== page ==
[The presentation] makes me reflect on all the privileges I have living as a person in the United States. It’s almost ironic, I like to think, as I am an immigrant myself. I was born in the rural south of Vietnam with conditions not too different from that pictured in South Sudan. Somehow, I survived and made it to the land of milk and honey despite all the challenges and obstacles in my path. Though I am extremely grateful, part of me feels guilty for enjoying the luxuries others can never dream of. Instead of wallowing in this sadness, I will choose to take my personal advantage and share it with those who truly need it through my work as a future healthcare provider.

Nick:   When listening to Sarah Rubino’s presentation, one word came to my mind: “awareness”. As an individual, how can I become someone who is more aware of the world I live in? As an entire world of people, how can we become people who are more “aware” of problems that are taking place all throughout our world? To become more aware, myself and others must open our minds and be willing to learn. Just as Sarah learned how to be a better mother from the mothers she worked with in Sudan, we must be willing to humble ourselves and learn from the experiences of all people in our world.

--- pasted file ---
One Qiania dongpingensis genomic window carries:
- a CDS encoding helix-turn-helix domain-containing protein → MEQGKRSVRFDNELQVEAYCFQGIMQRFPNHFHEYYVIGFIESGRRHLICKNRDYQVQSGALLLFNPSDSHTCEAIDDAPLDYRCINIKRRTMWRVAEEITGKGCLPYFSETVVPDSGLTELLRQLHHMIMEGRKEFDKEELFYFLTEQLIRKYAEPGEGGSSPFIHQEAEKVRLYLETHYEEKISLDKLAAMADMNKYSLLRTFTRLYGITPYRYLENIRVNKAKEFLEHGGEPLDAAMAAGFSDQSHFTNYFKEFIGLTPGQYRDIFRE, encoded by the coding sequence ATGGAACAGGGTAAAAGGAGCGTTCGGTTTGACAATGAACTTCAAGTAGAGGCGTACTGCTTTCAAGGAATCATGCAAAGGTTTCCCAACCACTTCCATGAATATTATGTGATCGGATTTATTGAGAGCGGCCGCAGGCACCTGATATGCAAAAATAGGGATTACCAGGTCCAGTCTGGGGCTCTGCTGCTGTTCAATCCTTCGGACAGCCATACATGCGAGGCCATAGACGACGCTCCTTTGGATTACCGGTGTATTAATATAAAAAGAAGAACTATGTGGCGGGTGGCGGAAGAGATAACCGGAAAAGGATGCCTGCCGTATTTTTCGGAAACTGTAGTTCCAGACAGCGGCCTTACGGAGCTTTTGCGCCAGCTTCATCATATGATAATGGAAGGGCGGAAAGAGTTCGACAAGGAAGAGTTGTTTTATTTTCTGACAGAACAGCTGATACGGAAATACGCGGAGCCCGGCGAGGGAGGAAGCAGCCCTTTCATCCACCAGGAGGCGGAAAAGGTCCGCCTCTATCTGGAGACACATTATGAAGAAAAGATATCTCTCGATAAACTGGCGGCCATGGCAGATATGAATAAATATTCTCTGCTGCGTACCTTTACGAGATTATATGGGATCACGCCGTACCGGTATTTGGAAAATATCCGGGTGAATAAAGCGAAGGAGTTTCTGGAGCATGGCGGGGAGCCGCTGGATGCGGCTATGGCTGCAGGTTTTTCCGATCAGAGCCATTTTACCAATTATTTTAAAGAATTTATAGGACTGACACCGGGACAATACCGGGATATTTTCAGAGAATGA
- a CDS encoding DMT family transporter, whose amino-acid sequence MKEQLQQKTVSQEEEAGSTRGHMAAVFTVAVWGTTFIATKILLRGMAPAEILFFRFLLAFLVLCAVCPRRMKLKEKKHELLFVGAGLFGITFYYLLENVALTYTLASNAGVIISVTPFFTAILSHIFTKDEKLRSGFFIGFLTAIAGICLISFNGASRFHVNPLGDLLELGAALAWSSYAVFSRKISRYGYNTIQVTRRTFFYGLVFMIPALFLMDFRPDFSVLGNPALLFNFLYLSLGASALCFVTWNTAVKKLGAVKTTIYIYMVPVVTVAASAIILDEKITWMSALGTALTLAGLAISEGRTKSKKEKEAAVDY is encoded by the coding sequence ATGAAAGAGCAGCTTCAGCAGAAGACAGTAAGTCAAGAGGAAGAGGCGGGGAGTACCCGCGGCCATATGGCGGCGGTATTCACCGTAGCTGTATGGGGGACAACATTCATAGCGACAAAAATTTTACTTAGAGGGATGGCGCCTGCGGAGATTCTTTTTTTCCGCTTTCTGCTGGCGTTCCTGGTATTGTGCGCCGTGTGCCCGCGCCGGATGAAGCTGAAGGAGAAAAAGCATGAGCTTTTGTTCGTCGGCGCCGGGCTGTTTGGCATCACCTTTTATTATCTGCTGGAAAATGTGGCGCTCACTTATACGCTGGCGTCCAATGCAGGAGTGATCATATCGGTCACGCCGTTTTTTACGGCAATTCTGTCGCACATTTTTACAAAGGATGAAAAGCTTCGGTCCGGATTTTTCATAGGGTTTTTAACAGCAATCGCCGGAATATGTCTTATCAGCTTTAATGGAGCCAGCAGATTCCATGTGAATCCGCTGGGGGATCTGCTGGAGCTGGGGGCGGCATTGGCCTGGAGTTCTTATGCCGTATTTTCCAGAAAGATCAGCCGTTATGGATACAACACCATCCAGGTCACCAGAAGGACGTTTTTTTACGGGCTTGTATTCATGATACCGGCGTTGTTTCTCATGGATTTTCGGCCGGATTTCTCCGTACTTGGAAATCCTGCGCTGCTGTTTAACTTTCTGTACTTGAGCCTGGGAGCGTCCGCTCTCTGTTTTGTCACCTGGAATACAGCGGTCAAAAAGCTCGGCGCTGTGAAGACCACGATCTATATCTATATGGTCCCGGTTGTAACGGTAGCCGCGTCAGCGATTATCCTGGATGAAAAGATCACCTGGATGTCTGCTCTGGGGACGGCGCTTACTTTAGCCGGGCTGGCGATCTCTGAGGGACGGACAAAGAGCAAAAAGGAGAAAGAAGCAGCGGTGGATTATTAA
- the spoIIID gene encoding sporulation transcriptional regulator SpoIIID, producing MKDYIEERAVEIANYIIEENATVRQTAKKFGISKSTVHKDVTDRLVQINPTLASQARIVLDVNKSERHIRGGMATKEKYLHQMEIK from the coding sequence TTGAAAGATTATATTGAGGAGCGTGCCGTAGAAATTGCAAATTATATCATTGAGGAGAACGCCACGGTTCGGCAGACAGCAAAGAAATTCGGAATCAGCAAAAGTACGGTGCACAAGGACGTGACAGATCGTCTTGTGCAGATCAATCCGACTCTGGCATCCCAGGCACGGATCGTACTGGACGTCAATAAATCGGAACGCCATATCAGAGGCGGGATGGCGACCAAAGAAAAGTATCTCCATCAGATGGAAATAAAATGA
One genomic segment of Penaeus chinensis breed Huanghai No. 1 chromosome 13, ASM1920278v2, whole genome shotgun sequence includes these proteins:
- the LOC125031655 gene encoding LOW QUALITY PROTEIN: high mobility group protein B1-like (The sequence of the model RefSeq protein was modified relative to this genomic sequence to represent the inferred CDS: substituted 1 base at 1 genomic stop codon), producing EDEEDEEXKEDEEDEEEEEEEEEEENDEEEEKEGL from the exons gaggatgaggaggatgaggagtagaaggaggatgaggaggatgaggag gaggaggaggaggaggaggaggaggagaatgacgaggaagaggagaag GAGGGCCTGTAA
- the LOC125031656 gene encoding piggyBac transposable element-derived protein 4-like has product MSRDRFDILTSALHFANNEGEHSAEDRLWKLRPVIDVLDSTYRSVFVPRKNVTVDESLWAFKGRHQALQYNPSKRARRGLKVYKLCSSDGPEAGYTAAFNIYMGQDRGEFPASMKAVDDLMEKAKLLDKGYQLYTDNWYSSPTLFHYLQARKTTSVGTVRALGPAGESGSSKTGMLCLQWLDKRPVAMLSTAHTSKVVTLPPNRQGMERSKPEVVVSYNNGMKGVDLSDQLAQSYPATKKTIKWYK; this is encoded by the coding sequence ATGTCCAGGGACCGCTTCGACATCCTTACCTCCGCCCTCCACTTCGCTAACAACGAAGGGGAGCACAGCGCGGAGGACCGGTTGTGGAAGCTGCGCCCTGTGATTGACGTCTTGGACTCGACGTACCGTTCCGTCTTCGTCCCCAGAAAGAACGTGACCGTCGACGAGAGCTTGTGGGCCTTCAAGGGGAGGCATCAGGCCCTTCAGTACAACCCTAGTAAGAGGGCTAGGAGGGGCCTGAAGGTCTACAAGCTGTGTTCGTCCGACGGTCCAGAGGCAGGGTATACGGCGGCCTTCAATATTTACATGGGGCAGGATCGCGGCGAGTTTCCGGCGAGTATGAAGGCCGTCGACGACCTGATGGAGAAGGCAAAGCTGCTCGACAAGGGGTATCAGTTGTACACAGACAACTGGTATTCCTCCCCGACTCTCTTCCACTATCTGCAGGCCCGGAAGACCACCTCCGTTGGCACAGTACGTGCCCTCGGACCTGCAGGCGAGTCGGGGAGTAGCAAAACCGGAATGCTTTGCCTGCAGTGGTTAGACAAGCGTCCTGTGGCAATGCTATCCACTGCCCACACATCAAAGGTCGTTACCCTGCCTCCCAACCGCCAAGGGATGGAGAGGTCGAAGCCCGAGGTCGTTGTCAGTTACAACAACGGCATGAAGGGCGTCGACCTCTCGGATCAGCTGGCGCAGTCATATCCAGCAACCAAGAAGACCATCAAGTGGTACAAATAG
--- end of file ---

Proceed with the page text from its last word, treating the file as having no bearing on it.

Sarah Rubino holds baby Max

“Max and I outside the new blood bank, Max is tied to my back in a similar way most women in Nzara carry their children. I found this to be the best way to carry him around.”

Rose:  I think it goes without saying that this discussion was incredibly heartbreaking, thought-provoking, and impactful. It is one thing to be aware that issues are occurring across the world, but a completely different thing to hear from a woman who has seen it firsthand and have her relay her experiences to us.